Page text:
'Thank God I was there' – traffic officer who delivered baby in rush hour traffic

2017-11-10 20:58
City of Cape Town traffic officer Amanda Fojo with a nurse holding the baby she delivered in rush hour traffic on Friday morning. (Supplied)

City of Cape Town traffic officer Amanda Fojo with a nurse holding the baby she delivered in rush hour traffic on Friday morning. (Supplied)

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Cape Town – "I just told her to push," said Cape Town traffic official who helped a Philippi woman deliver a baby boy in rush hour traffic on Friday morning.

Amanda Fojo - who had been issuing a fine to a taxi driver on the N2 at 07:00 - had to quickly attend to a distressed motorist who stopped and asked to be escorted to a hospital in Mowbray.

The woman had been in labour since 03:00.

Fojo first "assessed" the situation, and asked her male colleagues and other men in the vicinity to wait a distance away from the vehicle so that the woman in labour would be more comfortable.

Fojo - who had never delivered a baby before - then quickly fetched a clean shirt and helped the woman deliver a healthy baby in the backseat of the car.

READ: Cape Town metro cop turns 'midwife' during protest

"I assessed the situation and quickly realised that I needed to do something. I fetched a clean shirt and delivered the baby there and then on the backseat of the car."

"Understandably, the mother wasn't happy, but I breathed with her and tried to keep her as comfortable as possible.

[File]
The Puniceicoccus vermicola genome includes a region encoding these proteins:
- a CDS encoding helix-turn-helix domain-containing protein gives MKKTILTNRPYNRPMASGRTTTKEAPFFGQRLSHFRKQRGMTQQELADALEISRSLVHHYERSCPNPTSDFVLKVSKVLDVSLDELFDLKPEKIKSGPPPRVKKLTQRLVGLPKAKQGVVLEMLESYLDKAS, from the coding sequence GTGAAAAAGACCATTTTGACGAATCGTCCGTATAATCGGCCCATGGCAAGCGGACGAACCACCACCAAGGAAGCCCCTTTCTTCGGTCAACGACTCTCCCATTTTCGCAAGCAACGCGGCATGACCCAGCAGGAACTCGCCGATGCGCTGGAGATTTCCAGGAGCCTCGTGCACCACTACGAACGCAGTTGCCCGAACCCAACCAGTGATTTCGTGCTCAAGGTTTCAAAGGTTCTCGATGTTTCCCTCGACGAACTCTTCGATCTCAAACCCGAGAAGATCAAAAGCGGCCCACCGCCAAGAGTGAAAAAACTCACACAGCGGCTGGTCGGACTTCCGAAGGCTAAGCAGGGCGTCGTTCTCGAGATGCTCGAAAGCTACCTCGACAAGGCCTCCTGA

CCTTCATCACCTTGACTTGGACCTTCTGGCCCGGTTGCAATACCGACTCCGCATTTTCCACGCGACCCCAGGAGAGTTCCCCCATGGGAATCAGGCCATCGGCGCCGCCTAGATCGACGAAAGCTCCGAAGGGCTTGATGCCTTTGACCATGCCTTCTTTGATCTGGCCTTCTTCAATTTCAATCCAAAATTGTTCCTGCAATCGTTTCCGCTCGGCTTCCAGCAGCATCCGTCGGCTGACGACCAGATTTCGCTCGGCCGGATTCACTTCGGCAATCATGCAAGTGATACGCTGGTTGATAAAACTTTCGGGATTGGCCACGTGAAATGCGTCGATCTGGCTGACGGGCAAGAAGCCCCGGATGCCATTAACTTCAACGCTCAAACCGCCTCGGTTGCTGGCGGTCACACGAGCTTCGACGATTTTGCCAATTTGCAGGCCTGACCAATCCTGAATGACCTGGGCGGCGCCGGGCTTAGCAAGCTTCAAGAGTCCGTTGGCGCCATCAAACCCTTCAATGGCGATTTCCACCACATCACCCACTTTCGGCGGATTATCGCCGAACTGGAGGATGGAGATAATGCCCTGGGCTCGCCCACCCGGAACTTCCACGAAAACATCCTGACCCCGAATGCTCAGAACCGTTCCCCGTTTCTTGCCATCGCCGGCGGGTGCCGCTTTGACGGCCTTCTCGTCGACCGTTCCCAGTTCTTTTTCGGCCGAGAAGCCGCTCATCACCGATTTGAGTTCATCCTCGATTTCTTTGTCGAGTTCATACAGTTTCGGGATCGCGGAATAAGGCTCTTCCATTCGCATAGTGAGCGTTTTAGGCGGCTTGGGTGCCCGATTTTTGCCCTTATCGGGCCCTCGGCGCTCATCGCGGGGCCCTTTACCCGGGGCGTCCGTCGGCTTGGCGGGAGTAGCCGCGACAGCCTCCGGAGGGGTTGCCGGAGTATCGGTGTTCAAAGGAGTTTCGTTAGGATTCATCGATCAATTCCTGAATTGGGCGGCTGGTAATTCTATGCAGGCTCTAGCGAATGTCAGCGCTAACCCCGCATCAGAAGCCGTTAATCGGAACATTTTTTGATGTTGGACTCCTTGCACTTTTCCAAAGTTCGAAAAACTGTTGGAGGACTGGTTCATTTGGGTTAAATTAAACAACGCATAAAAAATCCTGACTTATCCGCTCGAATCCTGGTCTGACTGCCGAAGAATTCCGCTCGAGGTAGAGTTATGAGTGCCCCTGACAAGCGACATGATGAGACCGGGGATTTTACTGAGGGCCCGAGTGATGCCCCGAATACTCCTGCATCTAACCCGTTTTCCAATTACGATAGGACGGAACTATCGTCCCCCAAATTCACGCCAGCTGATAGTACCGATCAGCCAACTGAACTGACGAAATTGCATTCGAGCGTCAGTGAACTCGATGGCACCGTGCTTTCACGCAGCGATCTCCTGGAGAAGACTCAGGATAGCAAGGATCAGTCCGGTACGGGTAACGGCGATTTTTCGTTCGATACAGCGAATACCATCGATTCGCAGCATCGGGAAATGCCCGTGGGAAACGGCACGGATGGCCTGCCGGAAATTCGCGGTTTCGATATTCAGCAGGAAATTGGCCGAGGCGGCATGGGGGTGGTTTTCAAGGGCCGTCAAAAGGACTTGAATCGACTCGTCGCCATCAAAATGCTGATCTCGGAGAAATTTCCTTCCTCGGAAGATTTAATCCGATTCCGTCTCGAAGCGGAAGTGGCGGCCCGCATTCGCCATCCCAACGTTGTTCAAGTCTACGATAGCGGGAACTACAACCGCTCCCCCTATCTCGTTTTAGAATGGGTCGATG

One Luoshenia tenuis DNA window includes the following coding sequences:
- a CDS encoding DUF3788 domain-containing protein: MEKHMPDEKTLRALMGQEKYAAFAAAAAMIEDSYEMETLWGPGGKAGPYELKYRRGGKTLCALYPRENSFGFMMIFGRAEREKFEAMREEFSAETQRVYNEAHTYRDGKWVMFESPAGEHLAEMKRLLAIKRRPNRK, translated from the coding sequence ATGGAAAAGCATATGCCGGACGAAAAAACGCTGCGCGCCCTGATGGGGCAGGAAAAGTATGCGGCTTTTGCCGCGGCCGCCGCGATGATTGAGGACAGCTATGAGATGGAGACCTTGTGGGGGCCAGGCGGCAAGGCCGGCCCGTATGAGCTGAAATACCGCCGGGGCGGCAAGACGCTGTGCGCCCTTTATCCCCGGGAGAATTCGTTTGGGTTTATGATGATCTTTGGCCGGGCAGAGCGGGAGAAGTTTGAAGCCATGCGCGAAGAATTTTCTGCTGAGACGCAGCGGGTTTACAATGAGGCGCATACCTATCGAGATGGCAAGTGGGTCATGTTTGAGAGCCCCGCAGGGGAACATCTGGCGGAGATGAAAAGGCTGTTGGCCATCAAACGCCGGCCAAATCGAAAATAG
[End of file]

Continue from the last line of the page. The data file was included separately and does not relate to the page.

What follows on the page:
Fojo believes that God gave her the "wisdom" for the task.

"All I can say is that God was there. All I did was pray, pray and pray," she said proudly.

The baby was delivered at about 8:00 and it took an additional 30 minutes for paramedics to arrive.

The traffic officer – who is a mother of two - held the baby in her arms on the way to the hospital, where the umbilical cord was cut.

"I just knew what to do. Thank God I was there," she said.

'Don't pull the baby'

ER24 spokesperson Werner Vermaak advised members of the public to seek medical help first, before attempting to deliver a baby. He said while there was "no reason" for childbirth to be complicated, complications could occur.

"Don't pull the baby," he warned.

He also advised people to first ask a woman for permission before assisting someone in labour.

"Make sure you communicate with the mother. Get permission and explain everything you are going to do before doing it."

Vermaak also advised against cutting an umbilical cord.

"If the umbilical cord is cut incorrectly, the baby may bleed to death. The same is true for the mother," he said.

City of Cape Town traffic spokesperson Richard Coleman said both the mother and baby were in good health in hospital.

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